(Just saying. I don’t agree with this land-grab plan by Israel, and I certainly don’t agree with the terms of the Hamilton Council one. “Compensation” of $1 for thousands of hectares? Pure legal sophistry. Make it a damn good look, Eugenie.)

    [lprent: $1 for thousands of hectares?
    You simply don’t need to lie. I haven’t bothered to look this up but the roading seizures that I have read about were only a few hectares.
    I’m not going to give you a ban for making up and asserting a false fact. However this is your one warning. Read the site policy how not to be a dumb lying fuckwit online. ]

    • Barfly 6.1

      5000 square meters was in the article = 0.5 hectare but it sounds soo much more (clikbait) to say 5000 square meters doesn't it? slow the fuck down and READ b4 jumping

      (done it myself)

    • Obtrectator 6.2

      Yes, sorry LP – should have double-checked (I usually do). Sheer carelessness. Still a derisory amount of compensation, though, deserving of all the contempt it attracts.

    • Obtrectator 6.3

      PS: I don't much care for being called a lying ***wit on such flimsy grounds. Pull your head in over that sort of stuff. (And I don't really give a monkey's if this post results in a ban. There's heaps of other fora.)

    • Yes that is correct and I am sure there was no hand wringing about it when they did.

      • SPC 6.4.1

        Really? The Arab conquest of Palestine, Syria, Mesopotamia and North Africa resulted in the adoption of their language and for most also their religion, Islam. But the local inhabitants were still there – do a DNA check of the populations today and look at the differences.

  7. adam 7

    Hedges and Khalidi cover some great points in this video. 28 minutes long. Oh the usual RT warning for people who can't filter the press themselves.

    https://www.youtube.com/watch?v=A9_Ox1K6S9M&ab_channel=RTAmerica

  8. SPC 9

    A brief primer.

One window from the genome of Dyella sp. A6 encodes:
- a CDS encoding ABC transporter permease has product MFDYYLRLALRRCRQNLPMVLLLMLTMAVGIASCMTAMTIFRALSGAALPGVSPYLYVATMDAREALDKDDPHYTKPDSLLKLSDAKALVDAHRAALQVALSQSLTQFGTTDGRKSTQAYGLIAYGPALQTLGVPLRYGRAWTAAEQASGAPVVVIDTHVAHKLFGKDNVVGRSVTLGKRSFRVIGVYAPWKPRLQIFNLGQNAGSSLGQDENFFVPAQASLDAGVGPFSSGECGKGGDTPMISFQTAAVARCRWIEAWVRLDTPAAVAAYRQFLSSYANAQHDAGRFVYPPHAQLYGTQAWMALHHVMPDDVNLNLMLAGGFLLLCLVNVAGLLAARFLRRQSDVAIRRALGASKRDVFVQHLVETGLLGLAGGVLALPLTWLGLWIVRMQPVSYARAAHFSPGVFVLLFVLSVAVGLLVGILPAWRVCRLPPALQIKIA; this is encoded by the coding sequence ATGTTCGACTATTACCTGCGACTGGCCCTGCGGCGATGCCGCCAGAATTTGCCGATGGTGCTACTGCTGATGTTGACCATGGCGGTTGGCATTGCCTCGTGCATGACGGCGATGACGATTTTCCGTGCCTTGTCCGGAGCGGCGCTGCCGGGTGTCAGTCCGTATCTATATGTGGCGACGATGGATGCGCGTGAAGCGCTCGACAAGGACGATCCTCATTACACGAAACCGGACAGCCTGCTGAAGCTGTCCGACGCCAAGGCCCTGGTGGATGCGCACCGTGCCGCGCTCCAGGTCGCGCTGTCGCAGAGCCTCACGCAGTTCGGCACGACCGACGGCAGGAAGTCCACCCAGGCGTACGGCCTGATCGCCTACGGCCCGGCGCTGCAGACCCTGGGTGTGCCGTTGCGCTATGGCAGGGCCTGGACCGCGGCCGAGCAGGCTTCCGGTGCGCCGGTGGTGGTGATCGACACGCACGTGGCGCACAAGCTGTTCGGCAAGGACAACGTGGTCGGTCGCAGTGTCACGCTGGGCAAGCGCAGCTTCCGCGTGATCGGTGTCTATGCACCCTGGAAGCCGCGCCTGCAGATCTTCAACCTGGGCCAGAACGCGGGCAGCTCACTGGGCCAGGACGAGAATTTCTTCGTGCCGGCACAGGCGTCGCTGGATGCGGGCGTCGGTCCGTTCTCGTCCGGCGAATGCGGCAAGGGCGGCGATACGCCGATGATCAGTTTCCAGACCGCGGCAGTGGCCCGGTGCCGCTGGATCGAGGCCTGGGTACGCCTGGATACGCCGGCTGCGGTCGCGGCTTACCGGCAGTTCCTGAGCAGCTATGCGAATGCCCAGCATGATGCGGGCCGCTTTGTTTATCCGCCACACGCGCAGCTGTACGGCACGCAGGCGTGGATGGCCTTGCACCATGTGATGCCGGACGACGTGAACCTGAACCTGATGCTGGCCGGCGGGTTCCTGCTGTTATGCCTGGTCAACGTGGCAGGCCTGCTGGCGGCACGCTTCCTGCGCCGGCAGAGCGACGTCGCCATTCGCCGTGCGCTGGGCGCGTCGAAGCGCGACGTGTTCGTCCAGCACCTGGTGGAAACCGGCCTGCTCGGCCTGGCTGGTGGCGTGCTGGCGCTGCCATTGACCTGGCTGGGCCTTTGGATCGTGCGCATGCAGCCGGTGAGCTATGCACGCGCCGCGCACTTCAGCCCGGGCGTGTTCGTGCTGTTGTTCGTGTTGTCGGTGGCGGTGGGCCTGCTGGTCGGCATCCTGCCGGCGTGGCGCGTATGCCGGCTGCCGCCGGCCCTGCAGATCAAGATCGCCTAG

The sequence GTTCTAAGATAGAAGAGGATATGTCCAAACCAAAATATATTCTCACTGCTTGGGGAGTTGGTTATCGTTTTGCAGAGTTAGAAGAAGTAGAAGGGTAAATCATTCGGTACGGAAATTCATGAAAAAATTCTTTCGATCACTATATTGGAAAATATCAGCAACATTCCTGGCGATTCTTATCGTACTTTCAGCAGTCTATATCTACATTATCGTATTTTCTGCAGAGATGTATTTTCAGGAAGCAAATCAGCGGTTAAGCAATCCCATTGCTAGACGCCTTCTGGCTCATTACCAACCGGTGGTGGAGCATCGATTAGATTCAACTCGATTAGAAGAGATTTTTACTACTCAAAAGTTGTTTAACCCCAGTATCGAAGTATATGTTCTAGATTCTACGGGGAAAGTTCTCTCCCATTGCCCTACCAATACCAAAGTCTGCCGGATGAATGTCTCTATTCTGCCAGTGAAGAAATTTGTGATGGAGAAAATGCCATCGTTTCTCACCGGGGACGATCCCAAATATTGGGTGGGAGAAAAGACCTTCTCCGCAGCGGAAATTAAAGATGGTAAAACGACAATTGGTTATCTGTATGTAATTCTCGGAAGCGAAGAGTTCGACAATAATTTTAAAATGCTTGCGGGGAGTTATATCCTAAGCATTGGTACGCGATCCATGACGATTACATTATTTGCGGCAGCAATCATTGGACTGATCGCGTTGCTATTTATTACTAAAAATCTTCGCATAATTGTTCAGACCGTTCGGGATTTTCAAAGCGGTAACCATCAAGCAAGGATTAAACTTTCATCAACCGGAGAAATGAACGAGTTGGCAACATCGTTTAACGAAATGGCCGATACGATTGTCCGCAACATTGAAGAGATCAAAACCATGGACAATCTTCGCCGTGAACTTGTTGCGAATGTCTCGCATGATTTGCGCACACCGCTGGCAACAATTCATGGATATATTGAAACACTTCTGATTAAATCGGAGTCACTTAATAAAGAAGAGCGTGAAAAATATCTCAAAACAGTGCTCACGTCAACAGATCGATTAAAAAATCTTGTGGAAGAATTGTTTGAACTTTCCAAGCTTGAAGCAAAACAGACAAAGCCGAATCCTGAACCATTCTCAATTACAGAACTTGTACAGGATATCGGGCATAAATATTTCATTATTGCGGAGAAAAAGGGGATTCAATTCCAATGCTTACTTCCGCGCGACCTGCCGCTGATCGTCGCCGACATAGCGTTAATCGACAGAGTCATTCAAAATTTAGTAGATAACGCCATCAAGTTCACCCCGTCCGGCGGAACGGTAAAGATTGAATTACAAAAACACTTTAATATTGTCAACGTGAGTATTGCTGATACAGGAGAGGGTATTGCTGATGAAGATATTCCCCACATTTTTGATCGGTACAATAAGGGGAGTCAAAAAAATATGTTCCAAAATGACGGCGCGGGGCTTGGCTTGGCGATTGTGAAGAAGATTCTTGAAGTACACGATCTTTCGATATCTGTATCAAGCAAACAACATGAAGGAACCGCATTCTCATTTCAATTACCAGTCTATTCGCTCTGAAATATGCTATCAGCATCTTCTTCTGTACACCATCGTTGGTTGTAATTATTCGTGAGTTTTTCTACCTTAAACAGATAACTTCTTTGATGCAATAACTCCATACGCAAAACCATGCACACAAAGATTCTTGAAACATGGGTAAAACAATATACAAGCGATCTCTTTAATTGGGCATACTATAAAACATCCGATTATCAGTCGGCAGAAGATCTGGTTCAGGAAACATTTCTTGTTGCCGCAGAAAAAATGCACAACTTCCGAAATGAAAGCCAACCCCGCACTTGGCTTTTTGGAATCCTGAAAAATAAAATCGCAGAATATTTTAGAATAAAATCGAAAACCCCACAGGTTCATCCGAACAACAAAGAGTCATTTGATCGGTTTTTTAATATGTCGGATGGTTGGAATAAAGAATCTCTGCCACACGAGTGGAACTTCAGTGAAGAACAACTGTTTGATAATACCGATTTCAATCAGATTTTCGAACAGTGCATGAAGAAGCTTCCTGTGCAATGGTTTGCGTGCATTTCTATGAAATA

1949 – UN no land beyond its borders can be annexed to a nation state.

    (Israel regards land beyond its borders as not existing in the world of nation state membership of the UN – as no Palestinian state exists while Egypt and Jordan occupy the Gaza and the West Bank)

    1977 Likud – the party of Irgun and Stern win an Israeli election – and begin settlement of the West Bank

    1993 Oslo Accord – allowing the formation of the Palestinian Authority for self-government and peace talks.

    2000 Talks between Barak and Arafat – Arafat rejects two states on close to 67 borders as he will not give up right of return for 1948 refugees.

    This led to the Israeli policy of disengagment – of both Sharon and Olmert. Whereby Israel left Gaza entirely (2005) and then to leave near all of the West Bank in stages to enact a border separation without a peace partner. But only one stage of withdrawal was enacted by Sharon (coma 2006) and Olmert 2006-2009. The policy was seen as discredited when Hamas used Gaza as a base for rocket attacks on Israel.

    In 2006, Abbas allowed Hamas to contest elections for the PA despite not supporting the Oslo Accord basis for the PA existence. The unanticipated victory of Hamas lead to the Hamas takeover of Gaza.

    The recent long period of Likud government under Netanyahu has been based on annexation of East Jerusalem, the Golan Heights and all Jewish settlement areas of the West Bank (which are still expanding).

    The Israelis intend to offer citizenship in Israel to Arab Palestinians resident in areas annexed – largely those in villages surrounded by multiple Jewish stettlements (most of the younger Arabs in these villages have either been arrested for protesting or have left for larger Arab towns and cities or gone overseas). It's a policy to acquire as much land with as few Arab Palestinians as possible.